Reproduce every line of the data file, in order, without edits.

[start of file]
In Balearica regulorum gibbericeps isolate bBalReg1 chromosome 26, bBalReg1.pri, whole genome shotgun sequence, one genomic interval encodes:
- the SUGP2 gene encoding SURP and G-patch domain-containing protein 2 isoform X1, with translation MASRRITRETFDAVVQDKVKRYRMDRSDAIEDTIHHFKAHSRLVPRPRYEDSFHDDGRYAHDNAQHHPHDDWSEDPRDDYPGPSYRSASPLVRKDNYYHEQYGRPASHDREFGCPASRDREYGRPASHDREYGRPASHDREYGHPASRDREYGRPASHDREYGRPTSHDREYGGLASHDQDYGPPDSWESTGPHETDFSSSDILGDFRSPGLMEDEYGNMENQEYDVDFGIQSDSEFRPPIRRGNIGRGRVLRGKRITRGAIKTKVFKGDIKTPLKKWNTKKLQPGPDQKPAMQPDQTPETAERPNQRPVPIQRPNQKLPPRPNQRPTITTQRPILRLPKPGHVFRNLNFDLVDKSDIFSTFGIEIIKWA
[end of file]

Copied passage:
In Balearica regulorum gibbericeps isolate bBalReg1 chromosome 26, bBalReg1.pri, whole genome shotgun sequence, one genomic interval encodes:
- the SUGP2 gene encoding SURP and G-patch domain-containing protein 2 isoform X1, with translation MASRRITRETFDAVVQDKVKRYRMDRSDAIEDTIHHFKAHSRLVPRPRYEDSFHDDGRYAHDNAQHHPHDDWSEDPRDDYPGPSYRSASPLVRKDNYYHEQYGRPASHDREFGCPASRDREYGRPASHDREYGRPASHDREYGHPASRDREYGRPASHDREYGRPTSHDREYGGLASHDQDYGPPDSWESTGPHETDFSSSDILGDFRSPGLMEDEYGNMENQEYDVDFGIQSDSEFRPPIRRGNIGRGRVLRGKRITRGAIKTKVFKGDIKTPLKKWNTKKLQPGPDQKPAMQPDQTPETAERPNQRPVPIQRPNQKLPPRPNQRPTITTQRPILRLPKPGHVFRNLNFDLVDKSDIFSTFGIEIIKWA